The Telegraph
Since 1st March, 1999
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HSBC set to open Korean bank account

Seoul/Hong Kong, Aug. 20 (Reuters): HSBC Holdings Plc has said it is in talks to buy a majority stake in Korea Exchange Bank (KEB) worth $4.8 billion from Lone Star, a move that can flush out a domestic counter-bidder.

Top South Korean bank Kookmin, whose $7.3-billion offer for KEB last year was stymied by a lengthy legal dispute, said it was still interested in KEB, raising the possibility of a bid battle for the country’s fifth-ranked lender.

And HSBC may face further domestic competition in the form of Hana Financial Group, which said earlier this month it was watching the situation at KEB with interest.

Han Jeong-tae, an analyst at Hana Daetoo Securities, said South Korean authorities could prefer a local bidder if one put in a counter-bid. “If KEB is sold to HSBC, it will mark a third major Korean bank bought by foreign players. The regulator won’t like it very much.”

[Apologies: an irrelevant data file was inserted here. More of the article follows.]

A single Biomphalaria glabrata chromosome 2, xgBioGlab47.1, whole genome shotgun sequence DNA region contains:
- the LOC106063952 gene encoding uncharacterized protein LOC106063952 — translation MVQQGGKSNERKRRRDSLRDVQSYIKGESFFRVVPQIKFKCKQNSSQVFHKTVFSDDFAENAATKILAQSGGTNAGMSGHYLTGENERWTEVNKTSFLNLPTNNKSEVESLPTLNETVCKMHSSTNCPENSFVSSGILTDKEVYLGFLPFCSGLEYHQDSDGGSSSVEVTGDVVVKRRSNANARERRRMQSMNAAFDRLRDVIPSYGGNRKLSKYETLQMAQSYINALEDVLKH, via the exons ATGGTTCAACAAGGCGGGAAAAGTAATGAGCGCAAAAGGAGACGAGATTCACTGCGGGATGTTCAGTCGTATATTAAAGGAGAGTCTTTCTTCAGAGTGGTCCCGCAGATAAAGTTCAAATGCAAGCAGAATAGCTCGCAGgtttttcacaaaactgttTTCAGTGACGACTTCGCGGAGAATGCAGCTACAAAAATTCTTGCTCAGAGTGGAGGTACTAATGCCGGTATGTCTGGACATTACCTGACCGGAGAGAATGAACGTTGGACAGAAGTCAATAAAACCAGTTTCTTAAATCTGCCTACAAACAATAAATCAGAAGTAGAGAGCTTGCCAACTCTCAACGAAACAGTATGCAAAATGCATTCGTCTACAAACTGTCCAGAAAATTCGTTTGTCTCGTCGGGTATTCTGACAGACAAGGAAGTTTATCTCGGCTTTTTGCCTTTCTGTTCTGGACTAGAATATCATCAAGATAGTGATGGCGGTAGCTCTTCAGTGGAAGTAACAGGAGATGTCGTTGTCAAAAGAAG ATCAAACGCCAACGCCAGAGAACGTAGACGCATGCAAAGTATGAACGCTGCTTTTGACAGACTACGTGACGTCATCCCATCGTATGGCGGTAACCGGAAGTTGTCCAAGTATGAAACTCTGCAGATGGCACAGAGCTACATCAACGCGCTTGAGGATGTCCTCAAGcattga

The protracted legal dispute between Dallas-based private equity fund Lone Star, which holds 51 per cent of KEB, and South Korean authorities could yet cast a shadow over future deals, analysts said.

“With more than one failed attempt by foreigners to acquire KEB, we believe skepticism on deal approval remains in place,” JPMorgan banking analyst Sunil Garg said in a note on Monday.

HSBC, which has tried repeatedly to buy a bigger presence in the South Korean banking market, said it planned to maintain KEB’s name and listing status if a deal was completed.

KEB and Lone Star declined to comment on the deal.

Foreign banks keen to enter Korea may find acquisitions are the only option left, given the government’s reluctance to allow new entrants into the crowded banking sector.

Acquiring a bank is the quickest way for an outsider to get established in the competitive but lucrative market for financial services, including asset management, in Asia’s fourth-largest economy.

Citigroup and Standard Chartered became major players by buying domestic rivals, which HSBC had also attempted to buy. South Korea is Standard Chartered’s second-biggest market.

“HSBC does not have a strong physical presence in Korea now. It can expand its branch network and business in Korea by acquiring KEB,” said Wong Kwok-wai, a banking analyst at BOC International.

KEB shares closed 7.3 per cent higher at 13,950 won, outpacing the wider market’s 5.7 per cent gain.

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